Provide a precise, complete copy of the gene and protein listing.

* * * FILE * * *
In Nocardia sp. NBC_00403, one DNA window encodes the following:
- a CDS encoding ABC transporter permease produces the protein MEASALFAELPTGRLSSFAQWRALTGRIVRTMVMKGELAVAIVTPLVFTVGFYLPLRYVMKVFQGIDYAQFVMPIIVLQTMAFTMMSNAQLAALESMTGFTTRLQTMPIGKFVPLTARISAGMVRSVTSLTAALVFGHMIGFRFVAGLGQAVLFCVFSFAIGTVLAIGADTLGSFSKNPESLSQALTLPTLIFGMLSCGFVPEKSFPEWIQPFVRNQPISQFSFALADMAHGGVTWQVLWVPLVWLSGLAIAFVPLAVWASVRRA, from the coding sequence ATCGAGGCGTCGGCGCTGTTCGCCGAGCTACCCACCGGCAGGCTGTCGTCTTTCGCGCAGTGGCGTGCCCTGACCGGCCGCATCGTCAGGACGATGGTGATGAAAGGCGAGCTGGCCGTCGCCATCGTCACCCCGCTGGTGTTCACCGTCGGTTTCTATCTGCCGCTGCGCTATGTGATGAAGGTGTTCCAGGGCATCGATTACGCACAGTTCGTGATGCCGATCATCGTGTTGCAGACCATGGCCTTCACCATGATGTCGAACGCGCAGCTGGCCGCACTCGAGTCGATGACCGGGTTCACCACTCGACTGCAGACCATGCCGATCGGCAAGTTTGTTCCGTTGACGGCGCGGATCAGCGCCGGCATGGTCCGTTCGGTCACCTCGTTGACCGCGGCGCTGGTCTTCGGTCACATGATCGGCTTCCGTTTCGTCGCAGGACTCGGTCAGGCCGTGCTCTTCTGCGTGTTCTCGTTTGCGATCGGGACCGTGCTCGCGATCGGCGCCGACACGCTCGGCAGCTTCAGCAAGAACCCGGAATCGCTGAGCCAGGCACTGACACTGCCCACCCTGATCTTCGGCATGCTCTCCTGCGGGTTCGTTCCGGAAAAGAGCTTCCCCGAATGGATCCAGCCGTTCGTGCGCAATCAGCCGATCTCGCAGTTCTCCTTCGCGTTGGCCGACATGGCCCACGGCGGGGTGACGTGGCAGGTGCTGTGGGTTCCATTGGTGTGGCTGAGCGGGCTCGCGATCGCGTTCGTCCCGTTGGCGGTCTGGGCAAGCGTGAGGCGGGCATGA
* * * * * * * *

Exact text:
In Nocardia sp. NBC_00403, one DNA window encodes the following:
- a CDS encoding ABC transporter permease produces the protein MEASALFAELPTGRLSSFAQWRALTGRIVRTMVMKGELAVAIVTPLVFTVGFYLPLRYVMKVFQGIDYAQFVMPIIVLQTMAFTMMSNAQLAALESMTGFTTRLQTMPIGKFVPLTARISAGMVRSVTSLTAALVFGHMIGFRFVAGLGQAVLFCVFSFAIGTVLAIGADTLGSFSKNPESLSQALTLPTLIFGMLSCGFVPEKSFPEWIQPFVRNQPISQFSFALADMAHGGVTWQVLWVPLVWLSGLAIAFVPLAVWASVRRA, from the coding sequence ATCGAGGCGTCGGCGCTGTTCGCCGAGCTACCCACCGGCAGGCTGTCGTCTTTCGCGCAGTGGCGTGCCCTGACCGGCCGCATCGTCAGGACGATGGTGATGAAAGGCGAGCTGGCCGTCGCCATCGTCACCCCGCTGGTGTTCACCGTCGGTTTCTATCTGCCGCTGCGCTATGTGATGAAGGTGTTCCAGGGCATCGATTACGCACAGTTCGTGATGCCGATCATCGTGTTGCAGACCATGGCCTTCACCATGATGTCGAACGCGCAGCTGGCCGCACTCGAGTCGATGACCGGGTTCACCACTCGACTGCAGACCATGCCGATCGGCAAGTTTGTTCCGTTGACGGCGCGGATCAGCGCCGGCATGGTCCGTTCGGTCACCTCGTTGACCGCGGCGCTGGTCTTCGGTCACATGATCGGCTTCCGTTTCGTCGCAGGACTCGGTCAGGCCGTGCTCTTCTGCGTGTTCTCGTTTGCGATCGGGACCGTGCTCGCGATCGGCGCCGACACGCTCGGCAGCTTCAGCAAGAACCCGGAATCGCTGAGCCAGGCACTGACACTGCCCACCCTGATCTTCGGCATGCTCTCCTGCGGGTTCGTTCCGGAAAAGAGCTTCCCCGAATGGATCCAGCCGTTCGTGCGCAATCAGCCGATCTCGCAGTTCTCCTTCGCGTTGGCCGACATGGCCCACGGCGGGGTGACGTGGCAGGTGCTGTGGGTTCCATTGGTGTGGCTGAGCGGGCTCGCGATCGCGTTCGTCCCGTTGGCGGTCTGGGCAAGCGTGAGGCGGGCATGA